Sometimes caregivers put our treasure—our self-worth and peace of mind—into broken individuals. Furthermore, those individuals often lack the ability to respond in a way we’d like or that is appropriate. This may cause us to feel rejected and discouraged. Changing our perspective, however, helps us see our expectations are resentments waiting to happen. Demanding someone do something they can’t is like trying to buy bread at a hardware store.

Hateful words from a broken source
A woman recently called our program for caregivers on American Family Radio to share about her elderly mother with dementia. While struggling to return her to bed following a fall, her mother spewed the most hateful things to this caller. Clenching her teeth through hot tears, she safely helped her mother, but then took a break. She needed to step away for a moment to collect her thoughts and remind herself that words from someone with dementia do not get to pass judgment on her self-worth. In doing so, she reminded herself that “…the machine was broken,” and she needed to protect the treasure of her heart.

In general, human beings struggle with allowing others, by their comments or behavior, to pass judgment on our self-worth. The same people that say you’re wonderful—can turn right around and say you’re lousy. Who do you believe? From dementia to narcotics, or from chronic pain to alcohol, impairments come in all shapes and sizes. Looking for affirmation from someone “broken” or toxic, brings pain and disappointment.

Whether sidelined by a disability’s logistics or trapped within our own dark thoughts, every caregiver struggles with Isolation. In that isolation, we are often subjected to the negative behaviors of the one we care for, or our own self-judgment. Rather than trust the treasure of our self-worth to broken machines—to broken people—there’s a purer and better source of value offered to us. Lest we forget, some of our most Teachable Moments from God come Disguised as Setbacks

A Greater Source of Worth and Love
When we see the Cross, we see the great esteem and love our Savior has for us. Accepting God’s inexhaustible and perfect love for us, allows us to hide our treasure—our worth—with and in Him. That’s a safer place “…where neither moth nor rust destroys and where thieves do not break in and steal.” Matthew 6:20

Are not five sparrows sold for two pennies? And not one of them is forgotten before God. Why, even the hairs of your head are all numbered. Fear not; you are of more value than many sparrows. Luke 12:6-7

Peter Rosenberger hosts a nationally syndicated radio program for family caregivers. For more than 30 years, he’s cared for his wife, Gracie, who lives with severe disabilities. He is the author of 7 Caregiver Landmines and How You Can Avoid Them @hope4caregiver http://www.hopeforthecaregiver.com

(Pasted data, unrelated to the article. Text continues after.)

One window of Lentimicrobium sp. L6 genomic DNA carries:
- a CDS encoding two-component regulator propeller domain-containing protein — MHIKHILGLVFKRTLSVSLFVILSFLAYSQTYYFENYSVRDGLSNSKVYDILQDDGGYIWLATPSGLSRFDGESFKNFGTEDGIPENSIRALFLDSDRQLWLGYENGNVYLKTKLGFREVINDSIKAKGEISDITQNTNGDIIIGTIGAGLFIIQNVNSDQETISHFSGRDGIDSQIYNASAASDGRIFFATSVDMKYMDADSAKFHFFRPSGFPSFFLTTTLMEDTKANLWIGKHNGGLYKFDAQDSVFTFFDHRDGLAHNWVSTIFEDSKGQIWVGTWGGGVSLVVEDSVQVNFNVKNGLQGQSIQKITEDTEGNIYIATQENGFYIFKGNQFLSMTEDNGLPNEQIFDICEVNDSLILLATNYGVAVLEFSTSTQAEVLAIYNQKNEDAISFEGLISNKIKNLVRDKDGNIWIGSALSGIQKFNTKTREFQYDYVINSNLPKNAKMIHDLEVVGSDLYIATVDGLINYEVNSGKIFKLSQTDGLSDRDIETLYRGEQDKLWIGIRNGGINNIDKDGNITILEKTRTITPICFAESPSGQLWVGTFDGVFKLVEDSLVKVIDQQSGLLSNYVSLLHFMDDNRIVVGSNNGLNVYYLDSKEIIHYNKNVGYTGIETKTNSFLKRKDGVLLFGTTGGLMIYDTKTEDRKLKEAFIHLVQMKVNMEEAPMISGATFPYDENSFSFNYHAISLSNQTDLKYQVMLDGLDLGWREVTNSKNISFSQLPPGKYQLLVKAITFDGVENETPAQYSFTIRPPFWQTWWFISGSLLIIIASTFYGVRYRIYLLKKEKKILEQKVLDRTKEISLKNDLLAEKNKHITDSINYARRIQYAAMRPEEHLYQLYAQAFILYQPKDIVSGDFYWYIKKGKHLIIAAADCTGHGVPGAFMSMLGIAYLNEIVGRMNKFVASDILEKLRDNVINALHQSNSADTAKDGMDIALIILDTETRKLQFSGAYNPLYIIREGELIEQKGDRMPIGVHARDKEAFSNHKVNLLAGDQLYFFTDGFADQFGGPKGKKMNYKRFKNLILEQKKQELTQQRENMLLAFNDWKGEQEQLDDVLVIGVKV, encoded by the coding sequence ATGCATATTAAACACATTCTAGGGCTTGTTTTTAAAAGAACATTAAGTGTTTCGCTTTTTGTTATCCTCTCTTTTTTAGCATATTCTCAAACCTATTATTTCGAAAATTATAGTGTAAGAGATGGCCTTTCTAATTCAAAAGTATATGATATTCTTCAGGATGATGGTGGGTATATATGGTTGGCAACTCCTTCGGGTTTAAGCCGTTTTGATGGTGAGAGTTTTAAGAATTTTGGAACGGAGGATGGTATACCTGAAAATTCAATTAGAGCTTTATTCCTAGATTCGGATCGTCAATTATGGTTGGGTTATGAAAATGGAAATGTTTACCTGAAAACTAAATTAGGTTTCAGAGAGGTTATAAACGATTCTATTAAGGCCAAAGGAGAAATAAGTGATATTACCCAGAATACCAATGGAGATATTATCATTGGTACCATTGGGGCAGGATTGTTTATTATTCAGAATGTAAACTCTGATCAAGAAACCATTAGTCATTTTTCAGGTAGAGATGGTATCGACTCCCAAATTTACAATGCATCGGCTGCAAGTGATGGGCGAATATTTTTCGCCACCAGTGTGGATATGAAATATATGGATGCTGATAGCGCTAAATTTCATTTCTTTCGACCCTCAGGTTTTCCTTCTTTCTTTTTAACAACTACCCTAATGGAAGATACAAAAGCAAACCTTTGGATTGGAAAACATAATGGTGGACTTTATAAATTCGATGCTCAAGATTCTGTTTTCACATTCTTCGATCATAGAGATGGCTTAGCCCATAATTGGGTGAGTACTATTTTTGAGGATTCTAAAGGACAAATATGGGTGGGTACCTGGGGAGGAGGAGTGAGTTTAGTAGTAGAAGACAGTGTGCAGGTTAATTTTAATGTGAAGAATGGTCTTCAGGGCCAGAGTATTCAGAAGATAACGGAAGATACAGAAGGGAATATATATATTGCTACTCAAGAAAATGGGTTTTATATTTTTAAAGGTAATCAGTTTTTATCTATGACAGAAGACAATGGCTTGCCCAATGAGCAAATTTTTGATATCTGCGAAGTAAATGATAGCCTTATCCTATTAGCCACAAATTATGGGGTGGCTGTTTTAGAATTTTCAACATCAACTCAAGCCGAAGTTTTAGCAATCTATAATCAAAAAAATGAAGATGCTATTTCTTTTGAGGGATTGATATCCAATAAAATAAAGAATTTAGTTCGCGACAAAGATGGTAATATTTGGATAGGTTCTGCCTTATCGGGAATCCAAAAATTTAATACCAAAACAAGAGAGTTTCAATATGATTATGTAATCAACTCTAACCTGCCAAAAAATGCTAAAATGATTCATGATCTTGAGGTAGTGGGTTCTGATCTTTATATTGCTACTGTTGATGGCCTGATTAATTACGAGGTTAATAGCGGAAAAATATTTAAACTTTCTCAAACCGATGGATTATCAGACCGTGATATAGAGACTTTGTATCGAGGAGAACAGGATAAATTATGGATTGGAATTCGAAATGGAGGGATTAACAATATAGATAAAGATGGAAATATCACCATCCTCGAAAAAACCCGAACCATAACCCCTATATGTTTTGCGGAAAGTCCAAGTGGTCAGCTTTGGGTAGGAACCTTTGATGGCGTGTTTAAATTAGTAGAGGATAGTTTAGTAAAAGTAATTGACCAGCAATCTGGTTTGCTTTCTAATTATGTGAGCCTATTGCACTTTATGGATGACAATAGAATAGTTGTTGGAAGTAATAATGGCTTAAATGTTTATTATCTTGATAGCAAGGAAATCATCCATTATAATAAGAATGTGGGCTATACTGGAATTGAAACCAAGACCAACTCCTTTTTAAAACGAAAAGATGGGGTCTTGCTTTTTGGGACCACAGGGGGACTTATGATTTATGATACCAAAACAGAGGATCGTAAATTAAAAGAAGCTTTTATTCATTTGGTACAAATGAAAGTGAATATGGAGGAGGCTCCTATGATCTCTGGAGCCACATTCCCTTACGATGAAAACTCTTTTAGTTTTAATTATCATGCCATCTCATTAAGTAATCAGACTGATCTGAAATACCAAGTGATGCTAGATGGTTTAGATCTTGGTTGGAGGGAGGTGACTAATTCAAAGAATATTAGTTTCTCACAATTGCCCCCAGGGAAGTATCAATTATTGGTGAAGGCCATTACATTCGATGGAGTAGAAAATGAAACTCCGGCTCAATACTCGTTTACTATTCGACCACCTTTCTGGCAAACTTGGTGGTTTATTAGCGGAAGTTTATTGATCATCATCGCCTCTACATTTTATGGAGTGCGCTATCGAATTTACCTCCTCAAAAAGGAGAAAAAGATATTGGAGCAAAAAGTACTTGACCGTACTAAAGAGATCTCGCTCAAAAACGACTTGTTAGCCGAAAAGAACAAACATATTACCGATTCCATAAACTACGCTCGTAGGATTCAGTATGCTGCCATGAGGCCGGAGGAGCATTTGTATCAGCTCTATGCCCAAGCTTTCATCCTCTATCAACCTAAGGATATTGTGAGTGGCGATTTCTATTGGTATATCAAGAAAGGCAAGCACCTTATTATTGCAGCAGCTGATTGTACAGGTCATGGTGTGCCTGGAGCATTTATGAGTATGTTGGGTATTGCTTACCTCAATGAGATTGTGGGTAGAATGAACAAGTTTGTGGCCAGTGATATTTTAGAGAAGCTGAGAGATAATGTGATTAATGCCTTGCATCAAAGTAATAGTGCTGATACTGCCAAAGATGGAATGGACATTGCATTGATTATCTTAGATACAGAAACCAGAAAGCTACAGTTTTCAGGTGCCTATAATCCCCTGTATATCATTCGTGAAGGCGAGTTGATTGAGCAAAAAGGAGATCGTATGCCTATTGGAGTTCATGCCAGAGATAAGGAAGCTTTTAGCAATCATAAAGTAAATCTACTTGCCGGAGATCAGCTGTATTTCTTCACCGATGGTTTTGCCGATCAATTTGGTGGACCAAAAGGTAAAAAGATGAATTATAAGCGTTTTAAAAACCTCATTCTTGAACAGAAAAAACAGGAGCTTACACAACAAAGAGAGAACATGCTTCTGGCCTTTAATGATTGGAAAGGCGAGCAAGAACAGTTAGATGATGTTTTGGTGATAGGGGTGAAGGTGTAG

Posted in Giveaways

#Giveaways 4/3

The Living Room Podcast – with Joanna Weaver #giveaway #win https://kingsumo.com/g/spbh4m/the-living-room-podcast-giveaway/m4yy2l0 4/30

Enter to #win a $25 Amazon gift card from Physicians Mutual! http://woobox.com/znbric 5/13

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Posted in Book Reviews, Homeschooling

#Sponsored Book Spotlight: Wilderness: Earth’s Amazing Habitats by Mia Cassany

SYNOPSIS:
This captivating book brings the natural world into sharp focus. Beautifully colored and intricately detailed illustrations depict places as exotic and wide-ranging as Senegal’s Niokolo-Koba National Park, Russia’s Sikhote-Alin mountain range, the Sinharaja Forest Reserve in Sri Lanka, Daintree National Park in Australia, the Mexican desert, and China’s bamboo forests. The animals that live in these remote places, cleverly hidden in the trees, plants, and flowers, create a marvelous challenge for young readers to find and identify. Each spread contains more than twenty different species including birds, snakes, frogs, iguanas, leopards, tigers, gorillas, pandas, and wolves. The back of the book is filled with additional information about the animals and their habitats. Young readers will find much to discover, explore, and learn in this absorbing celebration of our planet and the amazing creatures we share it with.

MY THOUGHTS: This is an absolute must-have for homeschool classrooms. Each page contains intricate detail of animals, habitats, and geography. It is one of those nonfiction books which can be used for multiple classes: geography, science, and Language Arts. It could also be utilized for an incredible book report.
I was amazed at the level of information that our author packed into each paragraph. In fact, I felt ready for Jeopardy after I finished it!

Marcus Navarro has done an exquisite job with the pictures, allowing the specific animals to ‘come to life’ from the pages. I enjoyed the little smiles on some of their faces. While showcasing nature’s beauty, the illustrations don’t distract from the point of the book. They enhance it.

I appreciate that the author took time to explain larger, more complex terms. She also was careful to explain how & why the endangered species came to be endangered while not scaring younger readers. She makes the point without being graphic. All in all, it’s a brilliantly done book. I give it 5 stars with a high recommendation.
Illustrated by Marcos Navarro (ISBN: 978-3791373720; April 2019; Ages 6-9; Hardcover $19.95; 48 pages)

MIA CASSANY is the author of numerous books for children including Atlas of Imaginary Places and Great Ports of the World (both by Prestel). She is the co-founder of Mosquito Books. She lives in Barcelona, Spain.

MARCUS NAVARRO is an illustrator living in Spain. This is his first book.

I RECEIVED THE TITLE IN EXCHANGE FOR AN HONEST REVIEW. ALL OPINIONS ARE MINE. PIC & SYNOPSIS BELONG SOLELY TO THE AUTHOR/PUBLISHER.